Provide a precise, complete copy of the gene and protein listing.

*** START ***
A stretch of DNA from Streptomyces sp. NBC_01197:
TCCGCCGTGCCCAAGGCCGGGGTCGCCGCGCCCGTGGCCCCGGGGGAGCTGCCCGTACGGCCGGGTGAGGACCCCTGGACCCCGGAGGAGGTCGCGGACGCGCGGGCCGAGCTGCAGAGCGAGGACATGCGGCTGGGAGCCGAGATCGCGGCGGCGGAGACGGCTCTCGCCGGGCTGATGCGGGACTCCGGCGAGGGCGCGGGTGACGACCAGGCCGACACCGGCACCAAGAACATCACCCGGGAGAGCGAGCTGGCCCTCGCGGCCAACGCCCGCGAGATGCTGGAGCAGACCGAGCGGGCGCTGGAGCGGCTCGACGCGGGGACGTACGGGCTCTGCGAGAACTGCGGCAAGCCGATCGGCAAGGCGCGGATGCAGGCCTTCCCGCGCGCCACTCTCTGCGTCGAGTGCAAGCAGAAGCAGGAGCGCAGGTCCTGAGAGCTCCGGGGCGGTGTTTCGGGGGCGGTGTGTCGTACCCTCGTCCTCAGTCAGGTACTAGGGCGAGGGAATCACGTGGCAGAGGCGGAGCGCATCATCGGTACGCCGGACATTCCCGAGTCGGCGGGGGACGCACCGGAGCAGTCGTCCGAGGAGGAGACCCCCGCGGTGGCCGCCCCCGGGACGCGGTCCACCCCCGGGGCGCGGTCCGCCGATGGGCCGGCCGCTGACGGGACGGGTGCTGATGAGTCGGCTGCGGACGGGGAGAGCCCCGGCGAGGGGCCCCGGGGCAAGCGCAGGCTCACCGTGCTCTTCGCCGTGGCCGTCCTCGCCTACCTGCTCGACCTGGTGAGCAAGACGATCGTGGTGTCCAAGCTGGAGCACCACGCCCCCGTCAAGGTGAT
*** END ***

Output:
A stretch of DNA from Streptomyces sp. NBC_01197:
TCCGCCGTGCCCAAGGCCGGGGTCGCCGCGCCCGTGGCCCCGGGGGAGCTGCCCGTACGGCCGGGTGAGGACCCCTGGACCCCGGAGGAGGTCGCGGACGCGCGGGCCGAGCTGCAGAGCGAGGACATGCGGCTGGGAGCCGAGATCGCGGCGGCGGAGACGGCTCTCGCCGGGCTGATGCGGGACTCCGGCGAGGGCGCGGGTGACGACCAGGCCGACACCGGCACCAAGAACATCACCCGGGAGAGCGAGCTGGCCCTCGCGGCCAACGCCCGCGAGATGCTGGAGCAGACCGAGCGGGCGCTGGAGCGGCTCGACGCGGGGACGTACGGGCTCTGCGAGAACTGCGGCAAGCCGATCGGCAAGGCGCGGATGCAGGCCTTCCCGCGCGCCACTCTCTGCGTCGAGTGCAAGCAGAAGCAGGAGCGCAGGTCCTGAGAGCTCCGGGGCGGTGTTTCGGGGGCGGTGTGTCGTACCCTCGTCCTCAGTCAGGTACTAGGGCGAGGGAATCACGTGGCAGAGGCGGAGCGCATCATCGGTACGCCGGACATTCCCGAGTCGGCGGGGGACGCACCGGAGCAGTCGTCCGAGGAGGAGACCCCCGCGGTGGCCGCCCCCGGGACGCGGTCCACCCCCGGGGCGCGGTCCGCCGATGGGCCGGCCGCTGACGGGACGGGTGCTGATGAGTCGGCTGCGGACGGGGAGAGCCCCGGCGAGGGGCCCCGGGGCAAGCGCAGGCTCACCGTGCTCTTCGCCGTGGCCGTCCTCGCCTACCTGCTCGACCTGGTGAGCAAGACGATCGTGGTGTCCAAGCTGGAGCACCACGCCCCCGTCAAGGTGAT